Secretary-general calls for action on Syria, touts U.N. role in Arab Spring

"This cannot go on," U.N. Secretary-General Ban Ki-moon said of the bloodshed in Syria.

Story highlights

  • "It is time for the international community to act" in Syria, Ban Ki-moon says
  • The United Nations played "essential role in Libya," he says
  • Ban draws a parallel between Occupy Wall Street and Arab Spring
The United Nations' secretary-general called once again Wednesday for a cessation of violence in Syria and for international action.
"In Syria, more than 5,000 people are dead. This cannot go on," Ban Ki-moon told reporters during his annual year-end news conference. "In the name of humanity, it is time for the international community to act."
Ban told reporters he had given to the U.N. Security Council a report released by the Human Rights Council earlier this month detailing widespread abuses by the Syrian government.
U.N. action on Syria has remained deadlocked in the Security Council, where China and Russia, among others, remain skeptical about the need for them to become involved. In October, the two countries issued a rare double veto of a toothless resolution condemning the violence in Syria.
The U.S. State Department singled out Russia on Tuesday for holding up action against Syria. "We think it is past time for the U.N. Security Council to speak up," State Department spokeswomen Victoria Nuland said.
At issue is the so-called "responsibility to protect" -- the idea that the international community has an obligation to shield civilians from violence by their own government. It was an idea invoked for the first time by the Security Council in the March resolution that authorized military intervention in Libya.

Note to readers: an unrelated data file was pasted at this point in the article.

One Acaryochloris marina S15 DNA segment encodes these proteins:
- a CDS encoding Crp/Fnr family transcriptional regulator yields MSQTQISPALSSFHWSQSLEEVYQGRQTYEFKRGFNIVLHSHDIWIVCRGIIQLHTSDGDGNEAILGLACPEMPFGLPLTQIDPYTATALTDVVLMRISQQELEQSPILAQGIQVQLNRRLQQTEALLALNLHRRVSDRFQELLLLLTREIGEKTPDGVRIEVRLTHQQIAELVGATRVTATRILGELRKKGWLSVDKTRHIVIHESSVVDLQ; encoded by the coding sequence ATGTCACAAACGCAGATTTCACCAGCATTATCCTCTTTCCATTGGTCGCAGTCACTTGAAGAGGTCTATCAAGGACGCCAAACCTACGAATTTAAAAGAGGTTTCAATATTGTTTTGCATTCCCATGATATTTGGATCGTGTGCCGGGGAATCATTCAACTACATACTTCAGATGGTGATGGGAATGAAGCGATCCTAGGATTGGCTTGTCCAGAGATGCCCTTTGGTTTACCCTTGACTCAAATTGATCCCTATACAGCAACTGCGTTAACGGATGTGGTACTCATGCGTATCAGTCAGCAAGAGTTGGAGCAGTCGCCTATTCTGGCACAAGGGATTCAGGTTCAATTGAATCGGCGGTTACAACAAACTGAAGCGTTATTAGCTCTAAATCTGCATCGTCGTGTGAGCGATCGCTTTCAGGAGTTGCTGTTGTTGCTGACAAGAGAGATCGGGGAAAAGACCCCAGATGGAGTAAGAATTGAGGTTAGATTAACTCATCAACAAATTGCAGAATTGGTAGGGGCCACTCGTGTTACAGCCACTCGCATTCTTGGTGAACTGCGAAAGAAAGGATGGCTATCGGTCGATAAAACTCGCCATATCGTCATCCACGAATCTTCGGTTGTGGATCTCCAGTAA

Syrian escape routes filled with danger
Syrian escape routes filled with danger


    Syrian escape routes filled with danger


Syrian escape routes filled with danger 03:29
Some members of the Security Council, including China and Russia, have since expressed concern that NATO overstepped the mandate of the Libya resolution.
The secretary-general strongly rejected that proposition Wednesday, saying the resolution was "strictly enforced."
"These changes of regime were done by the people, not by the intervention of any foreign forces or the United Nations," Ban said of the Arab Spring.
He said he was "encouraged" by the Security Council's use of the responsibility to protect principle.
"We played an essential role in the liberation of Libya," he said. "We stand ready to continue to help Tunisia and Egypt at their request."
Ban rejected criticism that he had not paid enough attention to the negative implications of the Arab Spring for women and minorities.
"From beginning of this Arab Spring, whenever I had an opportunity of speaking or meeting with Arab leaders, I made it quite pointedly this role of women," he said. "It's not just lip service."
Ban also drew parallels between the Arab Spring and the Occupy Wall Street Movement. Industrialization and globalization has created a global "gap" between rich and poor, especially among women and youths, he said.
"I have thought, with my senior advisers, very seriously how United Nations can be relevant, and can be helpful, in addressing these issues," he said.